After the 2016 election, I stopped reading The New York Times — not because I disliked the writing or disagreed with its opinions, but rather the news it chose to emphasize left me with a bad taste. Every morning, the front page featured a photograph of President Donald J. Trump and his latest scandal, or a picture of someone loosely related or affiliated with his presidency, whether it was former F.B.I. Director James Comey, U.S. Department of Justice Special Counsel Robert Mueller or Russian President Vladimir Putin.
I’m not saying that news about Trump doesn’t matter; after all, he is our president. But for the average American trying to make ends meet, is Russia seriously the most important issue? To mainly focus on Russia when so many other things were going on in the world, conveys a certain sense of disconnect not only from the Times, but from the brand of mainstream liberalism it represents, one that panders to elite interests along the coasts, like Wall Street and Silicon Valley.
Few at Emory talk about it, but there is one story running alongside the pages that I see as the better path for liberalism today: the teacher strikes in West Virginia, Oklahoma and Kentucky. These states all went red in the 2016 presidential election. It started with West Virginia, when teachers protested low wages and poor health insurance and won. On February 27, West Virginia’s Republican Gov. Jim Justice agreed to a 5 percent pay raise for teachers and created a task force to address rising health insurance costs. Next, teachers in Oklahoma, the state with the lowest average teacher salary, went on strike. This prompted legislators to give teachers an on-average $6,000 raise this year and add nearly $500 million in education funding. Teachers in Kentucky and Arizona joined next, and are making significant progress.
These strikes recaptured the power of populist grassroots movements and demanded something better at a time when organized labor is at a low. Only 34.4 percent of public sector workers and 6.5 percent of private sector workers are unionized. Many, including U.S. Department of Education Secretary Betsy DeVos, have criticized the teachers for being selfish and leaving kids out to dry, but in their self-sacrificial and important role in society, how can we expect teachers to adequately serve kids without proper pay and job security?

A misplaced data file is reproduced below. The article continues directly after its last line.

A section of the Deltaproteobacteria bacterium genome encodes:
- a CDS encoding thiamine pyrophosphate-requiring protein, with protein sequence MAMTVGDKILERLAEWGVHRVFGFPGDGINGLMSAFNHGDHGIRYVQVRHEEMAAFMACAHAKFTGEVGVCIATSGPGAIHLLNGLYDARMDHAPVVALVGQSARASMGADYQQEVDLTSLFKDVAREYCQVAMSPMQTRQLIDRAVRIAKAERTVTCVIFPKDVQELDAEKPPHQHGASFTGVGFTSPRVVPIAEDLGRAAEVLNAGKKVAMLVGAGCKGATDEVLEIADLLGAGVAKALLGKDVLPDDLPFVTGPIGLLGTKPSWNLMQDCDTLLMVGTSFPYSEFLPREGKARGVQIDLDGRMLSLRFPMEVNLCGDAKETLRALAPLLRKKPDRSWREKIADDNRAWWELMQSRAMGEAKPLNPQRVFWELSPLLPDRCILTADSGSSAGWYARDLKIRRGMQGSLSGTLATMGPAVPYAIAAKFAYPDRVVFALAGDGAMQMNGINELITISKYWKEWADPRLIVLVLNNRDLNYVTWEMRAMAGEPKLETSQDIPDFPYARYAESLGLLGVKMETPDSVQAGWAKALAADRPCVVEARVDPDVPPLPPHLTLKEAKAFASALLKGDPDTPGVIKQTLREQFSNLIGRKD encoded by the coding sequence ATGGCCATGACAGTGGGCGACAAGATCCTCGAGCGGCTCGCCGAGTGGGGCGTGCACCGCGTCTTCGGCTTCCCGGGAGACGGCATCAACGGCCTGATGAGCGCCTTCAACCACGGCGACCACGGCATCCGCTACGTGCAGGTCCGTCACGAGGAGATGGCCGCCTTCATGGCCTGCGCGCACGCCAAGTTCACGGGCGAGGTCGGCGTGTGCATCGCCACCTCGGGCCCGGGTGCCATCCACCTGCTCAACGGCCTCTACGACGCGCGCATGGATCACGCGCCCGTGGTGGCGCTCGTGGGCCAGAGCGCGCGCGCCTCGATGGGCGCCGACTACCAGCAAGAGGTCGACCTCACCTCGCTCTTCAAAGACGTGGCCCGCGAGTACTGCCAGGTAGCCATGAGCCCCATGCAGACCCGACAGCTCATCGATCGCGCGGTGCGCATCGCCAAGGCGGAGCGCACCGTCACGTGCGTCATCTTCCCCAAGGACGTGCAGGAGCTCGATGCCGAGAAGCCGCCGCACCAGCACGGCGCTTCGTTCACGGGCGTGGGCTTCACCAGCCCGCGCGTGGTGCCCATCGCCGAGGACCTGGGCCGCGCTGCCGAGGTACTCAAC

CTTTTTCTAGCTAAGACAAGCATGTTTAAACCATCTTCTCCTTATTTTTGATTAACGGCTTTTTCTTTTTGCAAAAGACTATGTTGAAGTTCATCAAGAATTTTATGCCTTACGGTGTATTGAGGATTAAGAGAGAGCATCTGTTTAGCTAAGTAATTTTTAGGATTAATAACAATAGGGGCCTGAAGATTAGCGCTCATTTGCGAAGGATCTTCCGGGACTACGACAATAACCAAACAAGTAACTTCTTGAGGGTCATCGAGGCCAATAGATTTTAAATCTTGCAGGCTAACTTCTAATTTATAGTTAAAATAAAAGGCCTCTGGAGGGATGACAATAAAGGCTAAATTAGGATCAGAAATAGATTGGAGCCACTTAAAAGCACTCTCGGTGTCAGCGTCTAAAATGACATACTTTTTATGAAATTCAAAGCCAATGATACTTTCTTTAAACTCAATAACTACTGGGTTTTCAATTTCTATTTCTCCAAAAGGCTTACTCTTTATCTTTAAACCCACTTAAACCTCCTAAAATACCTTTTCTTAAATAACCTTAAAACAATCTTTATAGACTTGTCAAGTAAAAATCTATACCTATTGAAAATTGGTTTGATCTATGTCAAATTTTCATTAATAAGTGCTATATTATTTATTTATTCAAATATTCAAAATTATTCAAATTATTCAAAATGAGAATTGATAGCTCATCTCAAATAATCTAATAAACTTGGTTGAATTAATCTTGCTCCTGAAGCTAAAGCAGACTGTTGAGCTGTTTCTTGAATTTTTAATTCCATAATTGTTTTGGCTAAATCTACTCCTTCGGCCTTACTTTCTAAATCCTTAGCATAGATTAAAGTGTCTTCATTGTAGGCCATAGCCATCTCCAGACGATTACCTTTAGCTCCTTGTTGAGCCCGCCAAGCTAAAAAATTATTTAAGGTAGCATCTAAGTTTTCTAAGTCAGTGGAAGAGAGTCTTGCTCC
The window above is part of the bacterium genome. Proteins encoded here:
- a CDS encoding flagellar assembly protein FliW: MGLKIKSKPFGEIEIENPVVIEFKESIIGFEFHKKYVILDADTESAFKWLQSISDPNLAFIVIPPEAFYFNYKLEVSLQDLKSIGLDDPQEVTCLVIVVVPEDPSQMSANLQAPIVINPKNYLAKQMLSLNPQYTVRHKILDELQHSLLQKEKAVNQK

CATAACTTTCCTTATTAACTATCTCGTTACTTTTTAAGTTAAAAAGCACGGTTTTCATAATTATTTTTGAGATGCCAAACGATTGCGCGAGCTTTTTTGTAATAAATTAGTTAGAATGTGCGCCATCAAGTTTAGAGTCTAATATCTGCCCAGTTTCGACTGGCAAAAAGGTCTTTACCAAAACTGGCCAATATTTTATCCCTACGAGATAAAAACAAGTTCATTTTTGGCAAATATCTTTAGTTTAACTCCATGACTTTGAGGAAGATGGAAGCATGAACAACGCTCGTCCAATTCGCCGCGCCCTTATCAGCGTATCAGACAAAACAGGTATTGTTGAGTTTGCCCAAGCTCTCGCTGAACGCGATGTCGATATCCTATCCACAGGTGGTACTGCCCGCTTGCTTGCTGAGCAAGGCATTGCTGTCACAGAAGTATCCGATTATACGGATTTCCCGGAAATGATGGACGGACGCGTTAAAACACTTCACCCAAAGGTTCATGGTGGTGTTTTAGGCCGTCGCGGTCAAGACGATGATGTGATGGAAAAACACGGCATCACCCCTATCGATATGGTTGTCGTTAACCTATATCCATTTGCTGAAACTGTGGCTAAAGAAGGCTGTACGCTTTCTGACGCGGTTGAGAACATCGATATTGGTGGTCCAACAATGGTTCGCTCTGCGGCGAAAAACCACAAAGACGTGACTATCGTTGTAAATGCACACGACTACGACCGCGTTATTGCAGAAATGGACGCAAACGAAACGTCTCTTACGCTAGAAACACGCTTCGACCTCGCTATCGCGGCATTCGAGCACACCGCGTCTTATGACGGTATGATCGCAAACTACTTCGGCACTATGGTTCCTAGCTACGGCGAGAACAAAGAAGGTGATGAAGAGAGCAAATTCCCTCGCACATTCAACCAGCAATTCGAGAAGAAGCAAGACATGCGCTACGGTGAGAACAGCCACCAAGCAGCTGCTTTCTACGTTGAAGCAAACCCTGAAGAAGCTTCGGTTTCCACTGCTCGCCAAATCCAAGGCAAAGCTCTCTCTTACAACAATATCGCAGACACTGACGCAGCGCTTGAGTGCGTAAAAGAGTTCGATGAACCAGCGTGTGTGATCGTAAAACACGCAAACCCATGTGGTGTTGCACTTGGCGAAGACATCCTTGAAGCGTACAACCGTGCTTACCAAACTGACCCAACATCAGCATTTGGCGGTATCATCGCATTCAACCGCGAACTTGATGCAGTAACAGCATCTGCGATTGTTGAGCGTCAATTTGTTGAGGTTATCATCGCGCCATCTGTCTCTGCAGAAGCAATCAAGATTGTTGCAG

Let us acknowledge a bit of hypocrisy first. It wasn’t too long ago when liberals were firmly opposed to teacher strikes. In 2012, Chicago teachers protesting low wages earned the ire of many liberal commentators; “Nightline” Co-anchor Terry Moran tweeted, “I wonder if the Chicago teachers realize how much damage they are doing to their profession — and to so many children and their families.” Moran was not alone in his criticism.
Former Times Education Columnist Andrew Rotherham added to Moran’s insult in saying that, “Part of this strike, it’s pretty clear, is that the union needed to have some theater for its members, let them blow off some steam, and that’s increasingly obvious.” Both of these quotes from left-wing commentators reek of nothing less than elitist superiority and being hypocritically out of touch.
This movement of historically Democratic, populist Midwest states that voted for Trump presents a better path for liberals to re-establish the party’s mission as the party of the people. There’s a reason that these states tend to overwhelmingly vote red, and while it’s convenient to attribute that to the stereotype of Trump supporters as bigots, what about the disillusionment with the Democratic party?
It’s difficult to call the Democratic Party the party of the people when the working class doesn’t vote blue. The party is not paying attention to issues at the core of its ideology — education, health care reform and organized labor — it seems to be fixated with anti-Trumpism. Last year, House Democrats released arguably the least inspiring slogan of all time: “I mean, have you seen the other guys?” This slogan epitomizes the criticism of liberals being disconnected from the average American.
U.S. Sen. Bernie Sanders (I-Vt.) said this to honor the West Virginia teacher strikes on March 3: “Today, the teachers of West Virginia are carrying on that brave tradition. There is no more important work than educating our young people. The teachers of West Virginia, and teachers throughout our country, deserve decent salaries and affordable health care. I stand with the teachers of West Virginia in their fight for justice and dignity.”
The surprising success of both Donald Trump and Bernie Sanders has changed the conversation, so liberals should pay attention to this populist wave and how they have altered our discourse. We should follow the teachers’ path because they’ve shown us how to persevere and find common ground in red states. We should follow the teachers’ path because they’ve started a cascade of strikes that can catalyze real national change. We should follow their path because they’ve shown us how to succeed where we have failed.
Ryan Fan is a College junior from Stony Brook, N.Y.